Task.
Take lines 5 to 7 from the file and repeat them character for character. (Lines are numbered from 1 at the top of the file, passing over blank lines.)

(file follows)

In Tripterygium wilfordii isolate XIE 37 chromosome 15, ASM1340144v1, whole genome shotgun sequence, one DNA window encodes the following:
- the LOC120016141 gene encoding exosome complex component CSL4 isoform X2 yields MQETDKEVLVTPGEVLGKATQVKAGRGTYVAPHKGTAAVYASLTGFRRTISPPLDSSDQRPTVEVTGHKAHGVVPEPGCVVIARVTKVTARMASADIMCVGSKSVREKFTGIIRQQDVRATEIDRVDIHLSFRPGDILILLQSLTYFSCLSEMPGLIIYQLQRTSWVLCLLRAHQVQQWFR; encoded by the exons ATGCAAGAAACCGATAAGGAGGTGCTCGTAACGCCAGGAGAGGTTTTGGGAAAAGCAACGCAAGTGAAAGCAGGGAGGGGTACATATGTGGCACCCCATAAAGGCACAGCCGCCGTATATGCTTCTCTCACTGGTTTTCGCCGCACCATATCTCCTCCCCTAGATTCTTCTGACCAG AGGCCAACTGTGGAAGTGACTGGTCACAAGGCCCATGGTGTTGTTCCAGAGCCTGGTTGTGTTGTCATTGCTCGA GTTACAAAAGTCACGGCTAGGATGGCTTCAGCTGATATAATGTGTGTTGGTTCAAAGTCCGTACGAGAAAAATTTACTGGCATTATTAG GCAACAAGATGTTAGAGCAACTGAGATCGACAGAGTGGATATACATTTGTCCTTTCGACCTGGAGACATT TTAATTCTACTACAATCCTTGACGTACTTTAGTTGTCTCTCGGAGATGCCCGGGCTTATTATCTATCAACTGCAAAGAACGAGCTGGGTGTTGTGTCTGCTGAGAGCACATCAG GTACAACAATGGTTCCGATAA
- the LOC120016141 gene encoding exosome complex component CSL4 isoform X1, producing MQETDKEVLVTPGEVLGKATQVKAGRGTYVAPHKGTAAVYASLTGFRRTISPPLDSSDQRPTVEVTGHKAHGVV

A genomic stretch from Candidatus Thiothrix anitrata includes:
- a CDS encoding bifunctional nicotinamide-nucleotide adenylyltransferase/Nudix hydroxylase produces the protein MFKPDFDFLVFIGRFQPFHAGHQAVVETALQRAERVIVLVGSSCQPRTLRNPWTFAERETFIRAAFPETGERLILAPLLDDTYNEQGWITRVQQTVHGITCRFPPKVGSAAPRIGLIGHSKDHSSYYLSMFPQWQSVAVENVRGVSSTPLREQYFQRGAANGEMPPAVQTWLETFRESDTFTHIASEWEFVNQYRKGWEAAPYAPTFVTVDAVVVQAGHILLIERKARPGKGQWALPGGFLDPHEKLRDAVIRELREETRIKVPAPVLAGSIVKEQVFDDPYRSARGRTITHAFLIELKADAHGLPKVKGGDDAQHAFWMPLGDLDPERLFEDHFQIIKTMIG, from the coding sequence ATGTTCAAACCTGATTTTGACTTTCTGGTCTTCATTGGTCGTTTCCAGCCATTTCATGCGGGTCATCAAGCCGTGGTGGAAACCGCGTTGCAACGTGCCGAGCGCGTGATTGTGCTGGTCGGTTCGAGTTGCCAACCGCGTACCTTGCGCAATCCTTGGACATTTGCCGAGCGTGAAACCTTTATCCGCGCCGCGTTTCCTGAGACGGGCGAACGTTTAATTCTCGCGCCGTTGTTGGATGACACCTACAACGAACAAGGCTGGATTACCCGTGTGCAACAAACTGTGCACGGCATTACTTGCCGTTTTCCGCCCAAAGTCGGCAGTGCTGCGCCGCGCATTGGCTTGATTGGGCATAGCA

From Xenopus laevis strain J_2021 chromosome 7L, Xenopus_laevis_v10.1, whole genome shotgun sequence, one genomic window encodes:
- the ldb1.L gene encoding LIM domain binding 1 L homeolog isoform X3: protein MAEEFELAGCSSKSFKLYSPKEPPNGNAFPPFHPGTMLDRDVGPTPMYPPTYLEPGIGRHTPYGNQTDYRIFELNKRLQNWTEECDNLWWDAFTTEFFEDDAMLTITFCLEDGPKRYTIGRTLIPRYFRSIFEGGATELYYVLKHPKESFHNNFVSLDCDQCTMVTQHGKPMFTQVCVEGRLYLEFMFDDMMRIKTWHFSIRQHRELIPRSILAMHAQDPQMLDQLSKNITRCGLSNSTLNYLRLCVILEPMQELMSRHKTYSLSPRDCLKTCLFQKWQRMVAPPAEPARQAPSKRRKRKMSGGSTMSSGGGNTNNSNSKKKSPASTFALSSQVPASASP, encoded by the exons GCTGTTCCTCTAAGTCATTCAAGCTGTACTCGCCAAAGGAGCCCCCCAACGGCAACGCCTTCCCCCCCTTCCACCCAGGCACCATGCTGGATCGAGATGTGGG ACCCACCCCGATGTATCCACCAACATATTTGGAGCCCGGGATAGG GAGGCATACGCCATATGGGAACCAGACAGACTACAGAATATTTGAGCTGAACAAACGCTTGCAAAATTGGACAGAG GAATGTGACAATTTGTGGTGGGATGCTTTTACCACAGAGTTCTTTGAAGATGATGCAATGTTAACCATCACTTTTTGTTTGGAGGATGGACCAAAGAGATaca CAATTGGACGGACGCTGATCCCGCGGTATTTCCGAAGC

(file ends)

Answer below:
- a CDS encoding bifunctional nicotinamide-nucleotide adenylyltransferase/Nudix hydroxylase produces the protein MFKPDFDFLVFIGRFQPFHAGHQAVVETALQRAERVIVLVGSSCQPRTLRNPWTFAERETFIRAAFPETGERLILAPLLDDTYNEQGWITRVQQTVHGITCRFPPKVGSAAPRIGLIGHSKDHSSYYLSMFPQWQSVAVENVRGVSSTPLREQYFQRGAANGEMPPAVQTWLETFRESDTFTHIASEWEFVNQYRKGWEAAPYAPTFVTVDAVVVQAGHILLIERKARPGKGQWALPGGFLDPHEKLRDAVIRELREETRIKVPAPVLAGSIVKEQVFDDPYRSARGRTITHAFLIELKADAHGLPKVKGGDDAQHAFWMPLGDLDPERLFEDHFQIIKTMIG, from the coding sequence ATGTTCAAACCTGATTTTGACTTTCTGGTCTTCATTGGTCGTTTCCAGCCATTTCATGCGGGTCATCAAGCCGTGGTGGAAACCGCGTTGCAACGTGCCGAGCGCGTGATTGTGCTGGTCGGTTCGAGTTGCCAACCGCGTACCTTGCGCAATCCTTGGACATTTGCCGAGCGTGAAACCTTTATCCGCGCCGCGTTTCCTGAGACGGGCGAACGTTTAATTCTCGCGCCGTTGTTGGATGACACCTACAACGAACAAGGCTGGATTACCCGTGTGCAACAAACTGTGCACGGCATTACTTGCCGTTTTCCGCCCAAAGTCGGCAGTGCTGCGCCGCGCATTGGCTTGATTGGGCATAGCA

From Xenopus laevis strain J_2021 chromosome 7L, Xenopus_laevis_v10.1, whole genome shotgun sequence, one genomic window encodes:
- the ldb1.L gene encoding LIM domain binding 1 L homeolog isoform X3: protein MAEEFELAGCSSKSFKLYSPKEPPNGNAFPPFHPGTMLDRDVGPTPMYPPTYLEPGIGRHTPYGNQTDYRIFELNKRLQNWTEECDNLWWDAFTTEFFEDDAMLTITFCLEDGPKRYTIGRTLIPRYFRSIFEGGATELYYVLKHPKESFHNNFVSLDCDQCTMVTQHGKPMFTQVCVEGRLYLEFMFDDMMRIKTWHFSIRQHRELIPRSILAMHAQDPQMLDQLSKNITRCGLSNSTLNYLRLCVILEPMQELMSRHKTYSLSPRDCLKTCLFQKWQRMVAPPAEPARQAPSKRRKRKMSGGSTMSSGGGNTNNSNSKKKSPASTFALSSQVPASASP, encoded by the exons GCTGTTCCTCTAAGTCATTCAAGCTGTACTCGCCAAAGGAGCCCCCCAACGGCAACGCCTTCCCCCCCTTCCACCCAGGCACCATGCTGGATCGAGATGTGGG ACCCACCCCGATGTATCCACCAACATATTTGGAGCCCGGGATAGG GAGGCATACGCCATATGGGAACCAGACAGACTACAGAATATTTGAGCTGAACAAACGCTTGCAAAATTGGACAGAG GAATGTGACAATTTGTGGTGGGATGCTTTTACCACAGAGTTCTTTGAAGATGATGCAATGTTAACCATCACTTTTTGTTTGGAGGATGGACCAAAGAGATaca CAATTGGACGGACGCTGATCCCGCGGTATTTCCGAAGC